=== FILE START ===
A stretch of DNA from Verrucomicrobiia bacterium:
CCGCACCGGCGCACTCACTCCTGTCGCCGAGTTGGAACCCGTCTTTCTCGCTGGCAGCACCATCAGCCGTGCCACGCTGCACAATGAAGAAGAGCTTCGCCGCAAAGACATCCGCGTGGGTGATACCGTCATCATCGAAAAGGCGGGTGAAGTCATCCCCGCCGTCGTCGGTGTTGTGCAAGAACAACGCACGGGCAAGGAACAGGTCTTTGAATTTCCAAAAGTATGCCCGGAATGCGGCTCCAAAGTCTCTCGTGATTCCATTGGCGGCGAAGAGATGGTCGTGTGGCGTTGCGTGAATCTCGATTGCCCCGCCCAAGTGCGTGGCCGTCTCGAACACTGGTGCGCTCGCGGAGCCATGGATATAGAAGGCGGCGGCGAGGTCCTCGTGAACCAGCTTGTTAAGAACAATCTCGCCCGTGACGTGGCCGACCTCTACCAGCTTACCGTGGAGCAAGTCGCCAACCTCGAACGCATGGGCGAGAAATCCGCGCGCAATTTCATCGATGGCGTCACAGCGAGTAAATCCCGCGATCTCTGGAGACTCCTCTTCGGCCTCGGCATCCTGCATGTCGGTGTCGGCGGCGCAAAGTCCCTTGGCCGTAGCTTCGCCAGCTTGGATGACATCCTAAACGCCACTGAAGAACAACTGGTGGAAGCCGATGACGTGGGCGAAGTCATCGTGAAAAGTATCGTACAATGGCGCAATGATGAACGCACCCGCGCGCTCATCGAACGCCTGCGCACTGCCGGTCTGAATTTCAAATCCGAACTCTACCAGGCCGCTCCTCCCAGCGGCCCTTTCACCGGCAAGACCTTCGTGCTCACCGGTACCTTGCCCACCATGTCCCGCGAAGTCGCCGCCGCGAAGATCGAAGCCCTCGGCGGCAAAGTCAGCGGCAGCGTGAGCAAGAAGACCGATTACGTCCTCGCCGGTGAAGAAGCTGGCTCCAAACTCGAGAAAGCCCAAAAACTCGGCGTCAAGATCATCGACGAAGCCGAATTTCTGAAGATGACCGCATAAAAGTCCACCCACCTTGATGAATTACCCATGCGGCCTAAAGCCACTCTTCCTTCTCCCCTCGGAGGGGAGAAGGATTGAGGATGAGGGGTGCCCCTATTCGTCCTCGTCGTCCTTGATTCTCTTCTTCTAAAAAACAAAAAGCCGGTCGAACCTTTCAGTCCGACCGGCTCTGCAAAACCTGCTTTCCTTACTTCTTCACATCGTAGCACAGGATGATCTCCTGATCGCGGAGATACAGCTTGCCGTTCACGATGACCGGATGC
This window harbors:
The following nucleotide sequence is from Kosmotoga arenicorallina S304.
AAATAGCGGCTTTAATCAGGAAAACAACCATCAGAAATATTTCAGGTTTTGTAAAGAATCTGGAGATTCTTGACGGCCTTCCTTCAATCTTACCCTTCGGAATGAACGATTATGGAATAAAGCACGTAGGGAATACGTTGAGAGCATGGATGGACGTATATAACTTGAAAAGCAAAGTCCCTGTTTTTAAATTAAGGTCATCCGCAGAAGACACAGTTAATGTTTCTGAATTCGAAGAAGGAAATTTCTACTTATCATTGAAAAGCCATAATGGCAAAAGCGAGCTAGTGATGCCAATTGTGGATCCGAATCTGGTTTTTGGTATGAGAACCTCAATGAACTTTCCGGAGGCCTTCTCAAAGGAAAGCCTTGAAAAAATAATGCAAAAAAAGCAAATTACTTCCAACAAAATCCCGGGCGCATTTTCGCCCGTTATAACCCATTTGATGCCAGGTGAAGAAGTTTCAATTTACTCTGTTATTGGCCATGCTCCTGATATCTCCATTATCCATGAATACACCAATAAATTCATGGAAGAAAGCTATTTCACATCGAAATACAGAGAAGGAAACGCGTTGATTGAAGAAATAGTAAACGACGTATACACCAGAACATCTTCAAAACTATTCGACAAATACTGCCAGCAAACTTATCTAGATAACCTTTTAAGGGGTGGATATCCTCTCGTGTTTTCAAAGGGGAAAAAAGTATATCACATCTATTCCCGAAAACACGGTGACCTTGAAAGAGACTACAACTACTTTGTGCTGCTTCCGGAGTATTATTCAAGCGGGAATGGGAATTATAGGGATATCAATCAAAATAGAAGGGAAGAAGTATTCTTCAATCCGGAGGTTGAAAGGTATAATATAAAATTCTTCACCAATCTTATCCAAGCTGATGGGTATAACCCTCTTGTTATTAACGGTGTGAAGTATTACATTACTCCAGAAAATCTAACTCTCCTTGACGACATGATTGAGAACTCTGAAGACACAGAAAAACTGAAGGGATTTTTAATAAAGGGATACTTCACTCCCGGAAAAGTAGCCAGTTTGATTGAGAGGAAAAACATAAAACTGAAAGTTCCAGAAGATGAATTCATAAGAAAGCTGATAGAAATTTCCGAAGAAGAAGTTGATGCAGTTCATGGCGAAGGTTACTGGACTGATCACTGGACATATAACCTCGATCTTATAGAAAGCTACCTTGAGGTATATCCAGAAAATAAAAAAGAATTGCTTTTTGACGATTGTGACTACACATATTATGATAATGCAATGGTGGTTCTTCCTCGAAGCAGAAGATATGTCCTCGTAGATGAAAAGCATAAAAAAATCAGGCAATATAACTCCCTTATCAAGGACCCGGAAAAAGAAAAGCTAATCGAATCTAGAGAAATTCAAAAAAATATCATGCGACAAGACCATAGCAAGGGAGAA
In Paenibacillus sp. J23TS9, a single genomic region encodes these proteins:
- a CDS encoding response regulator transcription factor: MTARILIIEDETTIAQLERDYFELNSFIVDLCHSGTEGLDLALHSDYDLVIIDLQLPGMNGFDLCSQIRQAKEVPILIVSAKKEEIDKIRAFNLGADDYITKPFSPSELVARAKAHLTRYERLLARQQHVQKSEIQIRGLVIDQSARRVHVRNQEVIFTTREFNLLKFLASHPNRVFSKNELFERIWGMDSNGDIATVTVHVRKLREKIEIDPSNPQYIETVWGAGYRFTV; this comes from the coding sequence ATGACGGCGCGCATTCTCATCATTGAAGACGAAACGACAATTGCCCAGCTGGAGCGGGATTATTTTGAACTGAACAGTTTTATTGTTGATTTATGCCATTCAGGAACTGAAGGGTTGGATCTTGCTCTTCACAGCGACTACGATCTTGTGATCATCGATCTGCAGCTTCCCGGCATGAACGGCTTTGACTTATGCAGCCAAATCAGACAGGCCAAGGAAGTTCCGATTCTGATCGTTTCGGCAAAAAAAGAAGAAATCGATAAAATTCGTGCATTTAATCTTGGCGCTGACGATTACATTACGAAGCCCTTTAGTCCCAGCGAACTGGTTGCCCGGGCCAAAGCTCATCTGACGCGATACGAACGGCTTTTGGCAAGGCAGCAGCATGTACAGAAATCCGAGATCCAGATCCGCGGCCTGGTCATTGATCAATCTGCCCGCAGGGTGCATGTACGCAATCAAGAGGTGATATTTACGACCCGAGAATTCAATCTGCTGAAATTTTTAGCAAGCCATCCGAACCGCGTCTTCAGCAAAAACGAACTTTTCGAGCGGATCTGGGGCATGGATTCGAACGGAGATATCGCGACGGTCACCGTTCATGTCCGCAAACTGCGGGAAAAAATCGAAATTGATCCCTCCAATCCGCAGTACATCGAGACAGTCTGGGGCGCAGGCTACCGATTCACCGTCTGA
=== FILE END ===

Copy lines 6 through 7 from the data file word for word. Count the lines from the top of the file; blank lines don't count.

In Paenibacillus sp. J23TS9, a single genomic region encodes these proteins:
- a CDS encoding response regulator transcription factor: MTARILIIEDETTIAQLERDYFELNSFIVDLCHSGTEGLDLALHSDYDLVIIDLQLPGMNGFDLCSQIRQAKEVPILIVSAKKEEIDKIRAFNLGADDYITKPFSPSELVARAKAHLTRYERLLARQQHVQKSEIQIRGLVIDQSARRVHVRNQEVIFTTREFNLLKFLASHPNRVFSKNELFERIWGMDSNGDIATVTVHVRKLREKIEIDPSNPQYIETVWGAGYRFTV; this comes from the coding sequence ATGACGGCGCGCATTCTCATCATTGAAGACGAAACGACAATTGCCCAGCTGGAGCGGGATTATTTTGAACTGAACAGTTTTATTGTTGATTTATGCCATTCAGGAACTGAAGGGTTGGATCTTGCTCTTCACAGCGACTACGATCTTGTGATCATCGATCTGCAGCTTCCCGGCATGAACGGCTTTGACTTATGCAGCCAAATCAGACAGGCCAAGGAAGTTCCGATTCTGATCGTTTCGGCAAAAAAAGAAGAAATCGATAAAATTCGTGCATTTAATCTTGGCGCTGACGATTACATTACGAAGCCCTTTAGTCCCAGCGAACTGGTTGCCCGGGCCAAAGCTCATCTGACGCGATACGAACGGCTTTTGGCAAGGCAGCAGCATGTACAGAAATCCGAGATCCAGATCCGCGGCCTGGTCATTGATCAATCTGCCCGCAGGGTGCATGTACGCAATCAAGAGGTGATATTTACGACCCGAGAATTCAATCTGCTGAAATTTTTAGCAAGCCATCCGAACCGCGTCTTCAGCAAAAACGAACTTTTCGAGCGGATCTGGGGCATGGATTCGAACGGAGATATCGCGACGGTCACCGTTCATGTCCGCAAACTGCGGGAAAAAATCGAAATTGATCCCTCCAATCCGCAGTACATCGAGACAGTCTGGGGCGCAGGCTACCGATTCACCGTCTGA